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Accessing OS performance counters from tsql

 

A cool use of WMI data from within SQL that I have found is getting to OS perfmon data. There are several ways of doing it. I would say the best practice would be CLR if you need it in real time or SSIS if you are logging to a table for reporting purposes. You can also hit it through xp_cmdshell and powershell. This is what I do when I need it quick.

In this blog, we will look at an example of doing this in CLR.  We will be using % processor time but any perform counter is available. A list is here.

DISCLAIMER: I am definitely not a CLR guru. If you know of a better way to code this, please let me know.

Here are some uses. The first two I have in production.

  • A server dashboard with reporting services.
  • A resource governor to conditionally execute tasks like index\stats maintenance.
  • Home grown monitoring apps
  • Integration with your backup to dynamically choose drive based on space.
  • Insert your idea here.

So let’s do this.

--Create Database

create database WMITest01;

 

 

--Enable CLR

exec sp_configure 'clr enabled', 1

reconfigure with override

--Enable trust worthy computing

--This allows us to create assemblies that access resources outside of the database.

alter database WMITest01

set trustworthy  on

 

--This assemby allows us to use WMI in CLR functions and procs.

use wmitest01

go

CREATE ASSEMBLY [System.Management]

AUTHORIZATION [dbo]

FROM 'C:\WINDOWS\Microsoft.NET\Framework\v2.0.50727\System.Management.dll'

WITH PERMISSION_SET = UNSAFE

 

Now, we are going create a new VB(or C# but the sample code is VB) database project in Visual Studio 2005. Now do the following steps:

1.       Add a reference to the WMITest database

2.       Set the project properties to unsafe so we can add a reference to System.Management

3.       Add a database reference to System.Management

4.       Create a new stored procedure

5.       Replace the code with the follow code.

6.       Deploy

 

 

Imports System

Imports System.Data

Imports System.Management

Imports System.Data.SqlClient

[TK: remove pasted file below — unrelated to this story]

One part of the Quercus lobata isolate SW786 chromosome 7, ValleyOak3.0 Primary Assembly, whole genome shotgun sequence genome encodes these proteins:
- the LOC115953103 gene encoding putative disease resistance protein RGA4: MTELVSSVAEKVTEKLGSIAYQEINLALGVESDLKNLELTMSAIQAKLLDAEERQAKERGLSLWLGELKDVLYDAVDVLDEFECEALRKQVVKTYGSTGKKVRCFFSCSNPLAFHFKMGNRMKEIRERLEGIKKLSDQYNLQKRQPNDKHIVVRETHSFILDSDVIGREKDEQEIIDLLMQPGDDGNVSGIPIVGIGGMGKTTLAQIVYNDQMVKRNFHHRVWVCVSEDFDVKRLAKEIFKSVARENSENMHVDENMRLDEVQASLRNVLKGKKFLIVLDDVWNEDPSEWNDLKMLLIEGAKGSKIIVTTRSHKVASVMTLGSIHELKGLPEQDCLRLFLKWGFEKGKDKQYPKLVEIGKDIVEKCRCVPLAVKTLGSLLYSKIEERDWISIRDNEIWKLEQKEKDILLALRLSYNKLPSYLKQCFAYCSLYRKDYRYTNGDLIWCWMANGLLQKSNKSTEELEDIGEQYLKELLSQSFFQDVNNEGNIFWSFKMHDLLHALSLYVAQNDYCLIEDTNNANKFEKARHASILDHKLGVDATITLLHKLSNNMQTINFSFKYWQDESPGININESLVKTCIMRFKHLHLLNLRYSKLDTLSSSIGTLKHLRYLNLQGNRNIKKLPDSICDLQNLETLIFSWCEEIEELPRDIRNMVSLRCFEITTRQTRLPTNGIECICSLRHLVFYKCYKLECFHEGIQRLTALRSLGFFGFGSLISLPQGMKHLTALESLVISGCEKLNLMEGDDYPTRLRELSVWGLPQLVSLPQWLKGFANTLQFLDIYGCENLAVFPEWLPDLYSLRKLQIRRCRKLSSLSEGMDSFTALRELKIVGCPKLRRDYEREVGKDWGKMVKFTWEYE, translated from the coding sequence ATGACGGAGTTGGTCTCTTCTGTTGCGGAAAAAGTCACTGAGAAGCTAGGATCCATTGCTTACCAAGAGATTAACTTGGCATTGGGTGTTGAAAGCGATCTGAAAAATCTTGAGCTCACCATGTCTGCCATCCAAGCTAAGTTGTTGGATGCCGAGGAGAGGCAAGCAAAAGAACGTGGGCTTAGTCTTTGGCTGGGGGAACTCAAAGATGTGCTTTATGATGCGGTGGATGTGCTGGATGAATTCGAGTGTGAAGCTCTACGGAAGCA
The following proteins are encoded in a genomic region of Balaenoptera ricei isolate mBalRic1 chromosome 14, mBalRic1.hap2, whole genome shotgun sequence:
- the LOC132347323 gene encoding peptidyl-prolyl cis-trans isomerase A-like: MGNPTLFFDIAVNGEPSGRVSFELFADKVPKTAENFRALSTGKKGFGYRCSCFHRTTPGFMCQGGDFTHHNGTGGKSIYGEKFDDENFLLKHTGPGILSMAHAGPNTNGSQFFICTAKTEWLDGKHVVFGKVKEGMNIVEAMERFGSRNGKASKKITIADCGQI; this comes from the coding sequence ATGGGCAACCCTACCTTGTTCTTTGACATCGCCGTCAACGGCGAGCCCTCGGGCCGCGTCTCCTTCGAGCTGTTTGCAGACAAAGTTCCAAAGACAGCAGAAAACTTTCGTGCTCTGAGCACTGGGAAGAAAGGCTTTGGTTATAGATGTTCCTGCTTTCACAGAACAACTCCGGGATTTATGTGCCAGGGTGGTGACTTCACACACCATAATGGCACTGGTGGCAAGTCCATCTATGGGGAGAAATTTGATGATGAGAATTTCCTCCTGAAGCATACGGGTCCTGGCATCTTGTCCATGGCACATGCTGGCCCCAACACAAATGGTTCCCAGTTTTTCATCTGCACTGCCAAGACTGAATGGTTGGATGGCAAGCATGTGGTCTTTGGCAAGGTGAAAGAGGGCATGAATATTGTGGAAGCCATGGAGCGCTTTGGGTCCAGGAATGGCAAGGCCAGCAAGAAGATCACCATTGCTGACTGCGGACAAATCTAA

Imports System.Data.SqlTypes

Imports Microsoft.SqlServer.Server

 

 

Public Class ProcTimeStoredProcedures

    <Microsoft.SqlServer.Server.SqlProcedure()> _

    Public Shared Sub pnetWMIProcTime()

 

        Dim searcher As New ManagementObjectSearcher( _

            "root\CIMV2", _

            "select PercentProcessorTime from Win32_PerfFormattedData_PerfOS_Processor where name = '_Total'")

        For Each queryObj As ManagementObject In searcher.Get()

 

            Dim record As New SqlDataRecord( _

            New SqlMetaData("PercentProcessorTime ", SqlDbType.VarChar, 100))

 

            SqlContext.Pipe.SendResultsStart(record)

 

            record.SetString(0, queryObj("PercentProcessorTime"))

            SqlContext.Pipe.SendResultsRow(record)

        Next

        SqlContext.Pipe.SendResultsEnd()

 

    End Sub

End Class

 

 

So now we can run pnetWMIProcTime and know what the current CPU usage is from within SQL.

*Cross posted from http://statisticsio.com *

Comments

 

Less Than Dot - Blog - Awesome said:

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January 12, 2014 3:37 PM

About JasonMassie

Jason is a SQL Server Consultant for the professional services organization of Terremark (Formerly Data Return LLC) where he has worked for the last 8 1/2 years. Jason is an MCITP Database Administrator\Database Developer as well as an MCDBA on 7.0 and 2000. You can read his blog at http://statisticsio.com. He lives in Irving, TX. He enjoys time with his wife and three daughters as well as making electronic music. He can be reached at http://linkedin.com/in/jasonmassie or jmassie@terremark.com
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